Sampiero Corso,1498 – 1569: ‘The Most Corsican of Corsicans’

I once had a French teacher whose family was Corsican.  Among the family possessions was a dagger, on one side of which blade was engraved “Vendetta”, on the other, “Morte”.

Hardboiled, the Corsicans. Perhaps no surprise that a Napoleon could come out of there.  For overall toughness and misfortune in love, however, we can argue that Sampiero has the marshal beat.

He was born a commoner and a reduced lower aristocratic mother.  With a background like that, the military was a natural. He apprenticed as a soldier at age fourteen.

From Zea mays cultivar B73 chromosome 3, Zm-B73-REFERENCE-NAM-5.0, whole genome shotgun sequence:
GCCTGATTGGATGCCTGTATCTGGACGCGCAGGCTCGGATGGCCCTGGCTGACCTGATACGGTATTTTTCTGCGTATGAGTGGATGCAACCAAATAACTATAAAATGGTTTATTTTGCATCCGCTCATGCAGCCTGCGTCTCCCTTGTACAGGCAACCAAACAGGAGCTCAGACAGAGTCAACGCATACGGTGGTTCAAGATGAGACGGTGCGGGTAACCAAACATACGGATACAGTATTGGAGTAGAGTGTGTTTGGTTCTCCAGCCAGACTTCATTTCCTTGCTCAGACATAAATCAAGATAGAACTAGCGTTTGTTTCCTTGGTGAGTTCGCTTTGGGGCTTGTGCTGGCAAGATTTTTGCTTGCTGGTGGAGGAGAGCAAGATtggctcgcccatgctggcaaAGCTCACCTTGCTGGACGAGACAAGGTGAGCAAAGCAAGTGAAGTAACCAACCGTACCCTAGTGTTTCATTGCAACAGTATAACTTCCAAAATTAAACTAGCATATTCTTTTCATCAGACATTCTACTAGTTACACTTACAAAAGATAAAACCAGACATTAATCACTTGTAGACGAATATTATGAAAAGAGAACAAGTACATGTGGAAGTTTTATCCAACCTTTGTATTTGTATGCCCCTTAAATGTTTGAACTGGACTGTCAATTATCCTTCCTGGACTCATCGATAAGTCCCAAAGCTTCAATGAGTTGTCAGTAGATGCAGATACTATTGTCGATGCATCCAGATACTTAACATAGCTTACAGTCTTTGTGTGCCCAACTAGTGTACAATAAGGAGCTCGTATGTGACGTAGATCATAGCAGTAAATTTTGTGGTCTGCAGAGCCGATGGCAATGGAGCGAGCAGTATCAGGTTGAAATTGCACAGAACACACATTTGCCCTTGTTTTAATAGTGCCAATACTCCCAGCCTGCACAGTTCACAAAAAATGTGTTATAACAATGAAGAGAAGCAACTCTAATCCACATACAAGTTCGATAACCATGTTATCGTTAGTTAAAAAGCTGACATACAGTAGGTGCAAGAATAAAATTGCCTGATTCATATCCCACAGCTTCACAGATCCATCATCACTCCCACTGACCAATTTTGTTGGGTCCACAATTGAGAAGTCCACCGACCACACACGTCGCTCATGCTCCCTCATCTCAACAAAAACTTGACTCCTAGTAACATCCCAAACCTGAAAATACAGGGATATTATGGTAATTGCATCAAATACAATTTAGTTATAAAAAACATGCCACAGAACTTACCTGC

He was good at it, too.  He led Corsican mercenaries for France’s house of Valois during the Italian wars and was more successful than not.  The money was good, too.  By 1547, he was a colonel and rich enough to marry Vanina D’Ornano. He was forty nine.  She was fifteen. Continue reading